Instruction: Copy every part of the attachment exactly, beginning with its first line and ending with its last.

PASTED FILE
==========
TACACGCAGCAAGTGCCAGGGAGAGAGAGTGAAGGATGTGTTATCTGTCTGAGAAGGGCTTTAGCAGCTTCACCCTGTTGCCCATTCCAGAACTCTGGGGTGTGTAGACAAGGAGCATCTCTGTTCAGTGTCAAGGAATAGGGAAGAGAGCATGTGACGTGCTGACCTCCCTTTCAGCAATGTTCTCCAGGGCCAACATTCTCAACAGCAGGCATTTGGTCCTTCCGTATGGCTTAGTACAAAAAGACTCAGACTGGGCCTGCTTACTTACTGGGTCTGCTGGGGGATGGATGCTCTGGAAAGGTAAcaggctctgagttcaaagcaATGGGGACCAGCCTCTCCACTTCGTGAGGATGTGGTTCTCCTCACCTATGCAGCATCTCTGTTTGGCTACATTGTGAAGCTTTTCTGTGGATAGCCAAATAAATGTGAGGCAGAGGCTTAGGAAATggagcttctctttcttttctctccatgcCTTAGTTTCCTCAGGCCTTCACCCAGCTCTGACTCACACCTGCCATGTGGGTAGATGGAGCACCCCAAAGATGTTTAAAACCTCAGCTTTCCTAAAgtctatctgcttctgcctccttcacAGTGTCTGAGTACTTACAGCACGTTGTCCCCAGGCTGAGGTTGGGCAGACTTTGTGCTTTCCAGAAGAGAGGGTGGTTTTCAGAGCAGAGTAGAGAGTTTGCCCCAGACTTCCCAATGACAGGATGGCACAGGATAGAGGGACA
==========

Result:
TACACGCAGCAAGTGCCAGGGAGAGAGAGTGAAGGATGTGTTATCTGTCTGAGAAGGGCTTTAGCAGCTTCACCCTGTTGCCCATTCCAGAACTCTGGGGTGTGTAGACAAGGAGCATCTCTGTTCAGTGTCAAGGAATAGGGAAGAGAGCATGTGACGTGCTGACCTCCCTTTCAGCAATGTTCTCCAGGGCCAACATTCTCAACAGCAGGCATTTGGTCCTTCCGTATGGCTTAGTACAAAAAGACTCAGACTGGGCCTGCTTACTTACTGGGTCTGCTGGGGGATGGATGCTCTGGAAAGGTAAcaggctctgagttcaaagcaATGGGGACCAGCCTCTCCACTTCGTGAGGATGTGGTTCTCCTCACCTATGCAGCATCTCTGTTTGGCTACATTGTGAAGCTTTTCTGTGGATAGCCAAATAAATGTGAGGCAGAGGCTTAGGAAATggagcttctctttcttttctctccatgcCTTAGTTTCCTCAGGCCTTCACCCAGCTCTGACTCACACCTGCCATGTGGGTAGATGGAGCACCCCAAAGATGTTTAAAACCTCAGCTTTCCTAAAgtctatctgcttctgcctccttcacAGTGTCTGAGTACTTACAGCACGTTGTCCCCAGGCTGAGGTTGGGCAGACTTTGTGCTTTCCAGAAGAGAGGGTGGTTTTCAGAGCAGAGTAGAGAGTTTGCCCCAGACTTCCCAATGACAGGATGGCACAGGATAGAGGGACA